Other truths that Ware did an especially good job of explaining are • How Jesus emptied himself without compromising anything of his divine nature (p.112) • How Jesus’ death at the cross defeated Satan (p.134) • Why the resurrection was necessary (pp.137-138) • How baptism is better illustrated as a movie than a picture (p.203).
The book also includes a rich section on the Holy Spirit. This book made me even more passionate about teaching these wonderful things to my own children, and to the children and teens in my community.
"Big Truths for Young Hearts" is an excellent foundational book on theology for tweens and teens. I'd also recommend this book to new believers. The author did an excellent job of explaining complex topics in an understandable manner and without talking down to the reader (or listener).
The book felt like a Bible study with all the relevant verses included. I liked how the author gave a balanced, whole-Bible view of the topic and gave the verses so that the reader could see for him- or herself what the Bible said about the topic. He often gave useful analogies or explained hard ("Christian-ese") words in common language. He gave the generally agreed-upon, Biblical overview of various concepts, but he did mention when there was disagreement on the details (like immersion baptism versus infant sprinkling baptism).
At the end of the section for each topic, there were two questions to test if the person understood what that section taught. There was also a suggested memory verse related to that topic.
The book covered 60 topics that built on each other. The topics included how can we know about God; what is God like; what is God the Father, God the Son, and God the Holy Spirit like and how does the Trinity work; why did Jesus have to die for us; why do bad things happen; what is the church; what happens when we die; and what will happen in the end.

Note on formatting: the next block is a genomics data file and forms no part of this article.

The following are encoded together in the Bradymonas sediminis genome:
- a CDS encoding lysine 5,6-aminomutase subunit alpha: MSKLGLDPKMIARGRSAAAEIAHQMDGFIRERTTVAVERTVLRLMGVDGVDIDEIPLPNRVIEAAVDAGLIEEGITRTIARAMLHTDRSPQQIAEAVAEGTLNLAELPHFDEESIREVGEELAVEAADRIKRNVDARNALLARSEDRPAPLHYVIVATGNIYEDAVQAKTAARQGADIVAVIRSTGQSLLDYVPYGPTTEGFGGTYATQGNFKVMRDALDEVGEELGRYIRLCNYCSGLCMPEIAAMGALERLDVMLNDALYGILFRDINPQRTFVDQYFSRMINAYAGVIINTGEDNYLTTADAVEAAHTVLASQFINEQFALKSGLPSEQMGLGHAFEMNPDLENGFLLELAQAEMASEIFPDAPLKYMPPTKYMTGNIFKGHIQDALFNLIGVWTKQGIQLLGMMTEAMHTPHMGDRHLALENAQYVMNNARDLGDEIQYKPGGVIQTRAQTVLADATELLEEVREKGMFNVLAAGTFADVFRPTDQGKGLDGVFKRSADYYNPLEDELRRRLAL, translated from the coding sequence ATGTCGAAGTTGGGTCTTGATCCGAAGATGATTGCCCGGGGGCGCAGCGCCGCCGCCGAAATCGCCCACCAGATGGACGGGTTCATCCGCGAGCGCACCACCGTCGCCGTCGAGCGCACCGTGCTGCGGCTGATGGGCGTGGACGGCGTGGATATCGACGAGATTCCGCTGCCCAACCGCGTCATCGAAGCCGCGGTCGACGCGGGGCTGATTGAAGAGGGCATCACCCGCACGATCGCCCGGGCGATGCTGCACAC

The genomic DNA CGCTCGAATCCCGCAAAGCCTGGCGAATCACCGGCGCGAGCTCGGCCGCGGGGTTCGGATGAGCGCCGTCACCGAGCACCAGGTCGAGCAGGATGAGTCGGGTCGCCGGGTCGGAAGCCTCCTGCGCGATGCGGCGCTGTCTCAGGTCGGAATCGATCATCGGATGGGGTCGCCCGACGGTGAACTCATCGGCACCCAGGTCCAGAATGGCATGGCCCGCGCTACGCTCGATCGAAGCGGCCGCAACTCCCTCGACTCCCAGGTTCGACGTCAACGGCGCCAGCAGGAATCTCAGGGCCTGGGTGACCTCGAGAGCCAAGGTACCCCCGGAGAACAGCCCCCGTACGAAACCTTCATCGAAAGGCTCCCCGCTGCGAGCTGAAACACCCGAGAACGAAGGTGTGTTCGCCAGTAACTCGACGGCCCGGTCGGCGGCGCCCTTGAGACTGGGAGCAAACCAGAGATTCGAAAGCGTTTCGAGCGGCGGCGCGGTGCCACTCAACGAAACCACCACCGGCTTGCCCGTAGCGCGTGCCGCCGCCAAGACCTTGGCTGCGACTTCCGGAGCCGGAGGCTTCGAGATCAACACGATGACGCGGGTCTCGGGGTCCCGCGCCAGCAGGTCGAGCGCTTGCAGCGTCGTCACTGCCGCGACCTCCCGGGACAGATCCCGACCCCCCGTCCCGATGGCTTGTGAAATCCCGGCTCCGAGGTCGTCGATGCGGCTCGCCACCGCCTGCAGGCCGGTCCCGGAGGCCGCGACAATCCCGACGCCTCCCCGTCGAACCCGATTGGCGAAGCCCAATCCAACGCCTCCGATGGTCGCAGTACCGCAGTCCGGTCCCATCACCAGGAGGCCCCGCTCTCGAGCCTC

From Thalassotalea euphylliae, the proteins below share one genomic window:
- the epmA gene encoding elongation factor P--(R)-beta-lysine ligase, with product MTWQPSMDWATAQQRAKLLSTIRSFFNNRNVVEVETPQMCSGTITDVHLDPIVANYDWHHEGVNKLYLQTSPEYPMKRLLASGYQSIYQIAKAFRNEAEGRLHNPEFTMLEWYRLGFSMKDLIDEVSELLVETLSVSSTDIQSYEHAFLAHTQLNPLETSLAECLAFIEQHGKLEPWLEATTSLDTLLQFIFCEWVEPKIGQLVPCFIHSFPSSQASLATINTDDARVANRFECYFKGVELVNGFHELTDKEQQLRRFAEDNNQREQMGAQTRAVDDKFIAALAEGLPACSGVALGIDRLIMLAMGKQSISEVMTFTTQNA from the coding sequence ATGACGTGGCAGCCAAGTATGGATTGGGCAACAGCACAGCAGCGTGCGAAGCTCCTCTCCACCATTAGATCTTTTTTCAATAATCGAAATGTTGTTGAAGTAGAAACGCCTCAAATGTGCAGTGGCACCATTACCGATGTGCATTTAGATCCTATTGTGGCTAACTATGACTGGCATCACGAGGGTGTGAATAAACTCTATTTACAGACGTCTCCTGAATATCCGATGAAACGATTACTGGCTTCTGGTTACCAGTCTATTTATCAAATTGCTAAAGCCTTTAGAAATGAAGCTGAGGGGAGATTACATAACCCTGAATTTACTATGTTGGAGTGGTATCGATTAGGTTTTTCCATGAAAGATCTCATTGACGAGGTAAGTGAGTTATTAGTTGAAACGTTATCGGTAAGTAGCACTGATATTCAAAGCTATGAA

Like I said, I was very impressed by this book and plan on using it with a 12-year-old friend who recently came to know Christ. I'd highly recommend it to parents, youth group leaders, and new believers.
Bruce Ware's Big Truths for Young Hearts is a fantastic book. He spends the entire book walking through a systematic approach to theology, but on a level that is helpful for both kids and adults. Each section ends with questions that you can walk through with your children as well.
I don't think the book is written at a level that can be understood by preschoolers, and maybe not even grade schoolers, but as kids get older, this is a great introduction into the world of systematic theology. I dream of the day I can use this book to talk with my kids about the greatness of God and amazing theological truths.
This book deserves 5 stars because it is both precise, theologically accurate, and is readable and usable for children and adults. Not much else to be said, except get this book!
I found this to be a bit different than what I expected. Dr. Ware has written essentially a primer for systematic theological studies in this book. I anticipated the lessons being a little "simpler" in their language and illustrations than they actually were. This isn't a bad thing though. I see good application in a parent reading through this then either rereading applicable parts, or paraphrasing and illustrating in language more suited for their particular child. Each chapter gives a good picture of "what we believe" and has almost no polemic nature to it. That can be good and bad. I personally own many good dogmatic and systematic works that could supplement this, but most people don't. I would recommend this book as a starting point with a few good resources to fill it out. Overall, an enjoyable read and a tool I may use with my own children one day.